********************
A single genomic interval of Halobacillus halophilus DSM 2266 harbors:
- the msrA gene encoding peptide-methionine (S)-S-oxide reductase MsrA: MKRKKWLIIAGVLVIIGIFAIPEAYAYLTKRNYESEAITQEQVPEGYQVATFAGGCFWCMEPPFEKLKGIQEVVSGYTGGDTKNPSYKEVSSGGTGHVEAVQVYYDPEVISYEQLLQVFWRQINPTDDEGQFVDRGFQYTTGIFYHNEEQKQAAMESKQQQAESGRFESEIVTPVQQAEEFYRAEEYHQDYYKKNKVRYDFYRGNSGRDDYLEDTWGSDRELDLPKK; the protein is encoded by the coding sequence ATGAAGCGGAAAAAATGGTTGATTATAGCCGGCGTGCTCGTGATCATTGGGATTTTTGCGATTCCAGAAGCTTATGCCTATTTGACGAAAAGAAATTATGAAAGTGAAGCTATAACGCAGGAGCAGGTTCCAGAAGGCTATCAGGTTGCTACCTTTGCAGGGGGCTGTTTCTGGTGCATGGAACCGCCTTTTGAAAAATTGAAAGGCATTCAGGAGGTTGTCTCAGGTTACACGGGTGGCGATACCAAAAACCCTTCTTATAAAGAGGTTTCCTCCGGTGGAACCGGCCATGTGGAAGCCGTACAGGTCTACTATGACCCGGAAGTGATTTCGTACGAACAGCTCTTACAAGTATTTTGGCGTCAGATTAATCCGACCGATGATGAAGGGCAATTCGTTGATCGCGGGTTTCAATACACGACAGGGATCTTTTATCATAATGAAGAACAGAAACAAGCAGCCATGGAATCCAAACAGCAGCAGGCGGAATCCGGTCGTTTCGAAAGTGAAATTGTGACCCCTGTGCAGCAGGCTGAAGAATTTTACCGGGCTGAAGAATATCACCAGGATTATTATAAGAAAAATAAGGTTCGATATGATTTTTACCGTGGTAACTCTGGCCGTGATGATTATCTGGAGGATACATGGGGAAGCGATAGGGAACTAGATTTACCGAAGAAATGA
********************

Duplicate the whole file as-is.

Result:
A single genomic interval of Halobacillus halophilus DSM 2266 harbors:
- the msrA gene encoding peptide-methionine (S)-S-oxide reductase MsrA: MKRKKWLIIAGVLVIIGIFAIPEAYAYLTKRNYESEAITQEQVPEGYQVATFAGGCFWCMEPPFEKLKGIQEVVSGYTGGDTKNPSYKEVSSGGTGHVEAVQVYYDPEVISYEQLLQVFWRQINPTDDEGQFVDRGFQYTTGIFYHNEEQKQAAMESKQQQAESGRFESEIVTPVQQAEEFYRAEEYHQDYYKKNKVRYDFYRGNSGRDDYLEDTWGSDRELDLPKK; the protein is encoded by the coding sequence ATGAAGCGGAAAAAATGGTTGATTATAGCCGGCGTGCTCGTGATCATTGGGATTTTTGCGATTCCAGAAGCTTATGCCTATTTGACGAAAAGAAATTATGAAAGTGAAGCTATAACGCAGGAGCAGGTTCCAGAAGGCTATCAGGTTGCTACCTTTGCAGGGGGCTGTTTCTGGTGCATGGAACCGCCTTTTGAAAAATTGAAAGGCATTCAGGAGGTTGTCTCAGGTTACACGGGTGGCGATACCAAAAACCCTTCTTATAAAGAGGTTTCCTCCGGTGGAACCGGCCATGTGGAAGCCGTACAGGTCTACTATGACCCGGAAGTGATTTCGTACGAACAGCTCTTACAAGTATTTTGGCGTCAGATTAATCCGACCGATGATGAAGGGCAATTCGTTGATCGCGGGTTTCAATACACGACAGGGATCTTTTATCATAATGAAGAACAGAAACAAGCAGCCATGGAATCCAAACAGCAGCAGGCGGAATCCGGTCGTTTCGAAAGTGAAATTGTGACCCCTGTGCAGCAGGCTGAAGAATTTTACCGGGCTGAAGAATATCACCAGGATTATTATAAGAAAAATAAGGTTCGATATGATTTTTACCGTGGTAACTCTGGCCGTGATGATTATCTGGAGGATACATGGGGAAGCGATAGGGAACTAGATTTACCGAAGAAATGA